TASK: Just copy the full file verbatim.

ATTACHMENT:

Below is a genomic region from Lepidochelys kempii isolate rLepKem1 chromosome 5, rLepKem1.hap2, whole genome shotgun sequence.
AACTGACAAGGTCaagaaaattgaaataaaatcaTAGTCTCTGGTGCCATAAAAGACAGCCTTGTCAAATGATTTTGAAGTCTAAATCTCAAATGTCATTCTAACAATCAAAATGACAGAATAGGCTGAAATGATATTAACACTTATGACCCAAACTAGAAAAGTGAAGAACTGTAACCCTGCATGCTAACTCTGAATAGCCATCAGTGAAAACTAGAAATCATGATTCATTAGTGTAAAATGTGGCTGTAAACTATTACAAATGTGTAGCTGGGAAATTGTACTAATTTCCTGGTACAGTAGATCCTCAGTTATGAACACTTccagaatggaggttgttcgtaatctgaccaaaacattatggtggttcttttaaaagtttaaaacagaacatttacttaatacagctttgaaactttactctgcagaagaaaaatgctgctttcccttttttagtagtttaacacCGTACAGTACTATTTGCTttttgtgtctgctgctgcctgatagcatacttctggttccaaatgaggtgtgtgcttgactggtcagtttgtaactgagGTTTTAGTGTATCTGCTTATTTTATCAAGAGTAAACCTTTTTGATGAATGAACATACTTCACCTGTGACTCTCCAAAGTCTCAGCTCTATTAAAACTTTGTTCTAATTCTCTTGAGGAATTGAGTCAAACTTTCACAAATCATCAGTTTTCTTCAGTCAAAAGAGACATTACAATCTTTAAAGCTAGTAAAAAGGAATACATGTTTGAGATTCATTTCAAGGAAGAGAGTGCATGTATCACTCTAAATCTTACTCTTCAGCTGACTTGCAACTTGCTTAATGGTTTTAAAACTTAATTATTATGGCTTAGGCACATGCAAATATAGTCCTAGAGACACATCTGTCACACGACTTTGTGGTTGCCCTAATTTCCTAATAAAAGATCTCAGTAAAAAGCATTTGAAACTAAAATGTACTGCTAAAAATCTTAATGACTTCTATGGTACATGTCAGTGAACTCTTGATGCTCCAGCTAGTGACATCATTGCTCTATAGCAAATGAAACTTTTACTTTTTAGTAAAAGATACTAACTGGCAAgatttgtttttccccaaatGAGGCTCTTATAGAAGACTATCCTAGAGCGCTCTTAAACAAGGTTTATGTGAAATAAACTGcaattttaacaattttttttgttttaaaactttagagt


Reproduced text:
Below is a genomic region from Lepidochelys kempii isolate rLepKem1 chromosome 5, rLepKem1.hap2, whole genome shotgun sequence.
AACTGACAAGGTCaagaaaattgaaataaaatcaTAGTCTCTGGTGCCATAAAAGACAGCCTTGTCAAATGATTTTGAAGTCTAAATCTCAAATGTCATTCTAACAATCAAAATGACAGAATAGGCTGAAATGATATTAACACTTATGACCCAAACTAGAAAAGTGAAGAACTGTAACCCTGCATGCTAACTCTGAATAGCCATCAGTGAAAACTAGAAATCATGATTCATTAGTGTAAAATGTGGCTGTAAACTATTACAAATGTGTAGCTGGGAAATTGTACTAATTTCCTGGTACAGTAGATCCTCAGTTATGAACACTTccagaatggaggttgttcgtaatctgaccaaaacattatggtggttcttttaaaagtttaaaacagaacatttacttaatacagctttgaaactttactctgcagaagaaaaatgctgctttcccttttttagtagtttaacacCGTACAGTACTATTTGCTttttgtgtctgctgctgcctgatagcatacttctggttccaaatgaggtgtgtgcttgactggtcagtttgtaactgagGTTTTAGTGTATCTGCTTATTTTATCAAGAGTAAACCTTTTTGATGAATGAACATACTTCACCTGTGACTCTCCAAAGTCTCAGCTCTATTAAAACTTTGTTCTAATTCTCTTGAGGAATTGAGTCAAACTTTCACAAATCATCAGTTTTCTTCAGTCAAAAGAGACATTACAATCTTTAAAGCTAGTAAAAAGGAATACATGTTTGAGATTCATTTCAAGGAAGAGAGTGCATGTATCACTCTAAATCTTACTCTTCAGCTGACTTGCAACTTGCTTAATGGTTTTAAAACTTAATTATTATGGCTTAGGCACATGCAAATATAGTCCTAGAGACACATCTGTCACACGACTTTGTGGTTGCCCTAATTTCCTAATAAAAGATCTCAGTAAAAAGCATTTGAAACTAAAATGTACTGCTAAAAATCTTAATGACTTCTATGGTACATGTCAGTGAACTCTTGATGCTCCAGCTAGTGACATCATTGCTCTATAGCAAATGAAACTTTTACTTTTTAGTAAAAGATACTAACTGGCAAgatttgtttttccccaaatGAGGCTCTTATAGAAGACTATCCTAGAGCGCTCTTAAACAAGGTTTATGTGAAATAAACTGcaattttaacaattttttttgttttaaaactttagagt